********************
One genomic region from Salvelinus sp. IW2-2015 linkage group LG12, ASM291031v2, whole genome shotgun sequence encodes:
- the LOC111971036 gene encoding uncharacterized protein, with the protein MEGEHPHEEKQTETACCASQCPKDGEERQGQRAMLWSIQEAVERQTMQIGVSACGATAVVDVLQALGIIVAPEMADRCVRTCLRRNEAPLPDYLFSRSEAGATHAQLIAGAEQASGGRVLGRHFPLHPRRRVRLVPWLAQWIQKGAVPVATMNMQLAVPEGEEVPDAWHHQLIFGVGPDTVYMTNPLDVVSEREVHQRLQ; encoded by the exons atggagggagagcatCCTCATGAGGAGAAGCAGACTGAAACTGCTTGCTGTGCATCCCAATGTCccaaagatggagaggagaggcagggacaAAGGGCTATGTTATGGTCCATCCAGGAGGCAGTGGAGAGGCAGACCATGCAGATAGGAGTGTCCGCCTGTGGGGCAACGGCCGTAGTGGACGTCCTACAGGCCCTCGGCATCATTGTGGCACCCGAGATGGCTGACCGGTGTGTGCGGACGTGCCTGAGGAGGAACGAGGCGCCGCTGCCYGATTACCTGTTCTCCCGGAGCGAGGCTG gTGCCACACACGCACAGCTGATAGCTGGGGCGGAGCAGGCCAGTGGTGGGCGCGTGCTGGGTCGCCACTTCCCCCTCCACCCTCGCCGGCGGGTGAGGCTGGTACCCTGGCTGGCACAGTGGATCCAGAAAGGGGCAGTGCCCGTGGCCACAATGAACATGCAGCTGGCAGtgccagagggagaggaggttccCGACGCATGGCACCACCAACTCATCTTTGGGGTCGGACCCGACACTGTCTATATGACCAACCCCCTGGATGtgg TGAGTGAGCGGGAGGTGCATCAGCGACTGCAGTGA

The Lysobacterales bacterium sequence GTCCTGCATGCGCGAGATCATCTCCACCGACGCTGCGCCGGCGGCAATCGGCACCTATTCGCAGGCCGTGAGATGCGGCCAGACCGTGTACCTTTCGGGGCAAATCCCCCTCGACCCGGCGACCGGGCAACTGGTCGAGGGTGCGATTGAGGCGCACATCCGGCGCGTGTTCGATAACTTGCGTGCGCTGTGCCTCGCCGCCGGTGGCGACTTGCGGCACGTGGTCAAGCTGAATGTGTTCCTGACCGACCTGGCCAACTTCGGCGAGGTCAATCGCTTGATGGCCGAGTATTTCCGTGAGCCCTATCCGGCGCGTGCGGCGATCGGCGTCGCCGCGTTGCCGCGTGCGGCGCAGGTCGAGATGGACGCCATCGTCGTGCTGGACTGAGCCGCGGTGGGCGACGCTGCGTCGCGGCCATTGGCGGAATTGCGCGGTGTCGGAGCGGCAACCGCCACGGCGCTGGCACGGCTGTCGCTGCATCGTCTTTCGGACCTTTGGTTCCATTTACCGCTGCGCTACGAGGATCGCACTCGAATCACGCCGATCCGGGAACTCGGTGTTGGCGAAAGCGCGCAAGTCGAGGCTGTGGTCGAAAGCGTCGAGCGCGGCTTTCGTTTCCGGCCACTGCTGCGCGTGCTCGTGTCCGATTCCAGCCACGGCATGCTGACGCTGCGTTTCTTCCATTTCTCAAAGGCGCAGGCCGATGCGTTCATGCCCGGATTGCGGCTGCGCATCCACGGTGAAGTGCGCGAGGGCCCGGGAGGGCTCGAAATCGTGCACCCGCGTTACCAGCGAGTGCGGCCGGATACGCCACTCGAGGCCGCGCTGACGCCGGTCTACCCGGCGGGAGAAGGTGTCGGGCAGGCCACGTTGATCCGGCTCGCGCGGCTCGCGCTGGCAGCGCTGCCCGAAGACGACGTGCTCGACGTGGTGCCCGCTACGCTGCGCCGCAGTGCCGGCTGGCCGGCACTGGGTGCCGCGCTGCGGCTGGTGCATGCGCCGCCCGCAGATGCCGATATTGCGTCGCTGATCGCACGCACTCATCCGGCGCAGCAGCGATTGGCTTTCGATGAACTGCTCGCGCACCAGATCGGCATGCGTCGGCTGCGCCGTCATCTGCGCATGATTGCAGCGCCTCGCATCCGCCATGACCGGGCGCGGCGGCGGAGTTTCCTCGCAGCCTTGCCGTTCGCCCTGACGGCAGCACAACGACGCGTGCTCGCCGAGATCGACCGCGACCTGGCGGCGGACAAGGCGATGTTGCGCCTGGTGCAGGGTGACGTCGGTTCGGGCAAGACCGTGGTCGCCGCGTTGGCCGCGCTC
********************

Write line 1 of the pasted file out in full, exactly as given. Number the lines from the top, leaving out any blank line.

One genomic region from Salvelinus sp. IW2-2015 linkage group LG12, ASM291031v2, whole genome shotgun sequence encodes: